The NYSE's Year of Living Dangerously Ends With Yet Another Glitch

In fact, officials at several stock exchanges around the world promise – again – to contain operational risks

2 min read
The NYSE's Year of Living Dangerously Ends With Yet Another Glitch

In an apropos finale, the New York Stock Exchange suffered one last trading glitch on New Year’s Eve.  According to Dow Jones Business News, the NYSE issued “an alert to traders at 3:19 p.m. EST that its equity market was experiencing an issue with one of its engines that matches ‘buy’ and ‘sell’ orders and that 26 issues were affected, including BBX Capital Corp. (BBX), Verso Paper Corp. (VRS) and TransAlta Corp. (TAC).”

Although the trading problem was fixed within five minutes, it served to remind everyone of a year of trading-related snafus not only at the NYSE ( August, November), but also at the Johannesburg Stock Exchange (January), the SIX Swiss Exchange (January), the Tokyo Stock Exchange (February,  August), the BATS exchange (March),  the Madrid Stock Exchange (August), Indonesia’s Stock Exchange (August),  the Nasdaq (August, October, November,December,  Australia’s Stock Exchange (October),  India’s National Stock Exchange (October), Sweden’s Stock Exchange - which is operated by Nasdaq OMX - (November), and the Chicago Mercantile Exchange Group  (December), to name only a few.

There was also the infamous August Knightmare on Wall Street, where “zombie software” caused market-maker Knight Capital Group  to lose some US $440 million in about 45 minutes.  Knight Capital had to seek financial help to avoid bankruptcy, and was sold last month to Getco Holding Company LLC for $1.4 billion, one of the firms that financed Knight during its troubles. Knight Capital’s CEO Thomas Joyce conveniently and disingenuously blamed the firm's problem on “knuckleheads” in his IT department.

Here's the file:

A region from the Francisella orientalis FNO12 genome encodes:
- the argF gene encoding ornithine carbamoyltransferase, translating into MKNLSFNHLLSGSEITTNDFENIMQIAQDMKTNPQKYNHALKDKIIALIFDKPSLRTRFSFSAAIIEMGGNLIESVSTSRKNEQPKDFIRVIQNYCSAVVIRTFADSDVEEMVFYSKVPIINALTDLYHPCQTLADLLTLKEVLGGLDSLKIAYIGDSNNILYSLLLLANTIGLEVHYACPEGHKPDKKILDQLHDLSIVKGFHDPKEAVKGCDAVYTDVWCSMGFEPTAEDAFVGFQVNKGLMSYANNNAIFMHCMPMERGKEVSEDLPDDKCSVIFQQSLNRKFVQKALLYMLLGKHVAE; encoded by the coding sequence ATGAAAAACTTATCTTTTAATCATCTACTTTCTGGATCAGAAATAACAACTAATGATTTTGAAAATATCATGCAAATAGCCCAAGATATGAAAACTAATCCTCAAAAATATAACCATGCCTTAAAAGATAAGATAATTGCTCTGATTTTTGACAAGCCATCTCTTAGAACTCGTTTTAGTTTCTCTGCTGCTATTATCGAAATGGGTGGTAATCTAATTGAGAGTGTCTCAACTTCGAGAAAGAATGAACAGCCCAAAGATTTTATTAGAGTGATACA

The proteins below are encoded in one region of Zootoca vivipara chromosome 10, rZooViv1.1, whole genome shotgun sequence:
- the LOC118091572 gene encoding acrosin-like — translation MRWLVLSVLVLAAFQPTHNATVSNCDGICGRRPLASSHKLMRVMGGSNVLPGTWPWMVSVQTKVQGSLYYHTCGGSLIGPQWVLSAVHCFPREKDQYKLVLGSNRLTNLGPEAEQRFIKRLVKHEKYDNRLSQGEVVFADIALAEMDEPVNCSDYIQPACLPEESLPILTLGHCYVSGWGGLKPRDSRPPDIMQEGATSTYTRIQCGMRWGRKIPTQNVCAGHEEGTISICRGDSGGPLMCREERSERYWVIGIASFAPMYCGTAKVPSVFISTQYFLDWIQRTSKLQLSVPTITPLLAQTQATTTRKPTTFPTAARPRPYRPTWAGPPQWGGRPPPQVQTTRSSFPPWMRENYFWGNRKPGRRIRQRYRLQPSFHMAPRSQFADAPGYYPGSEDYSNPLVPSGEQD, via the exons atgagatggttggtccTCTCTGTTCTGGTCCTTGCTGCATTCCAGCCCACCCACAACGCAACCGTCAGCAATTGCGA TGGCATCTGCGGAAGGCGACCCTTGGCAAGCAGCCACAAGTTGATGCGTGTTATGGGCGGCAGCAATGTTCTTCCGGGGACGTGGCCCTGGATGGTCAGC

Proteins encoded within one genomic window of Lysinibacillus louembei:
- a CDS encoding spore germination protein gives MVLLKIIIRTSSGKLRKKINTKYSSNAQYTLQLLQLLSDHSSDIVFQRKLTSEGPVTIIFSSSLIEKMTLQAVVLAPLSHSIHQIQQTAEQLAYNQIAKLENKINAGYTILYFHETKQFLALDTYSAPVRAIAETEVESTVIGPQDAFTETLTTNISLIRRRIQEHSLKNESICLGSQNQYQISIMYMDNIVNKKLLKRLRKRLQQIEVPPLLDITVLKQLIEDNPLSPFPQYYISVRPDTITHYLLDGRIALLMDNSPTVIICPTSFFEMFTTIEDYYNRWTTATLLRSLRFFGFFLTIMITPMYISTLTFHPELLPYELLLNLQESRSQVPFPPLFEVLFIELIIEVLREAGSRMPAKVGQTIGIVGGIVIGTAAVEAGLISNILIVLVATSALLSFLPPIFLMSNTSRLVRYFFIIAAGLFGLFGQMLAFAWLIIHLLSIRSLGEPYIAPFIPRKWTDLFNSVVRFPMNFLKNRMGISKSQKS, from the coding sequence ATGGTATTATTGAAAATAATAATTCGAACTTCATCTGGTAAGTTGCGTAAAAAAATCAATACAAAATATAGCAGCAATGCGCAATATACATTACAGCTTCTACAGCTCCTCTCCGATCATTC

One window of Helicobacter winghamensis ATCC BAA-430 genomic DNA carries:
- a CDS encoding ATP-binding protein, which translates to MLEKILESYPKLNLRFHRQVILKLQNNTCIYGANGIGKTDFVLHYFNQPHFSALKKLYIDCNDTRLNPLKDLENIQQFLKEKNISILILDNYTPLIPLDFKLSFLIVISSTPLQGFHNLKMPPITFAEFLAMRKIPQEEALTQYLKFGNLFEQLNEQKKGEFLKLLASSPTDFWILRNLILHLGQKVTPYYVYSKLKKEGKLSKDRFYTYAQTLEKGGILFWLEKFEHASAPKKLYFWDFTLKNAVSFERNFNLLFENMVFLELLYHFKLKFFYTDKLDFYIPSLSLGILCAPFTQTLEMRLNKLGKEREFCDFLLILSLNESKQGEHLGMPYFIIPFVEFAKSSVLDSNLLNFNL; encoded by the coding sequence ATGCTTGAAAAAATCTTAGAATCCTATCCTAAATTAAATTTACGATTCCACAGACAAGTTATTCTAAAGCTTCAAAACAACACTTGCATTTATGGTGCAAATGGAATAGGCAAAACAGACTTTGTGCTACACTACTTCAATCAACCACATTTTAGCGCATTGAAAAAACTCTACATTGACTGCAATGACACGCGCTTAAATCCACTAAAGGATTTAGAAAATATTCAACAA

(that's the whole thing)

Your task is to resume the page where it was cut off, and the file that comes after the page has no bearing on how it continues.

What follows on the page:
Last year was supposed to be a year when the world’s stock exchanges were going to clean up their acts, given that, according to the Financial Times, there were over 20 European exchange incidents alone in 2011. But 2012 seemed to be a lost year in that regard.

A story at the Wall Street Journal today reported the exchanges and market participants are promising (again) that this year they really are going to manage their operational risks better. For example, next month a pilot program is being rolled out to strengthen market-circuit breakers, and there will be limits imposed on how much a stock will be allowed to change in their average price within a 5-minute interval.  The U.S. Security and Exchange Commission, which approved the above changes, is also creating a tracking system for U.S. stock activity to help it quickly audit what happens when something goes awry.

The fixes are meant to help convince ordinary investors (and professional traders) that the exchanges haven’t grown too complex to manage, but the changes may be water off a duck’s back at least for the many ordinary investors who, after the great stock sell-off of 2008 and the continued world economic turmoil including the on-going US fiscal cliff brinksmanship, no longer trust the markets.

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Why Functional Programming Should Be the Future of Software Development

It’s hard to learn, but your code will produce fewer nasty surprises

11 min read
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A plate of spaghetti made from code
Shira Inbar
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You’d expectthe longest and most costly phase in the lifecycle of a software product to be the initial development of the system, when all those great features are first imagined and then created. In fact, the hardest part comes later, during the maintenance phase. That’s when programmers pay the price for the shortcuts they took during development.

So why did they take shortcuts? Maybe they didn’t realize that they were cutting any corners. Only when their code was deployed and exercised by a lot of users did its hidden flaws come to light. And maybe the developers were rushed. Time-to-market pressures would almost guarantee that their software will contain more bugs than it would otherwise.

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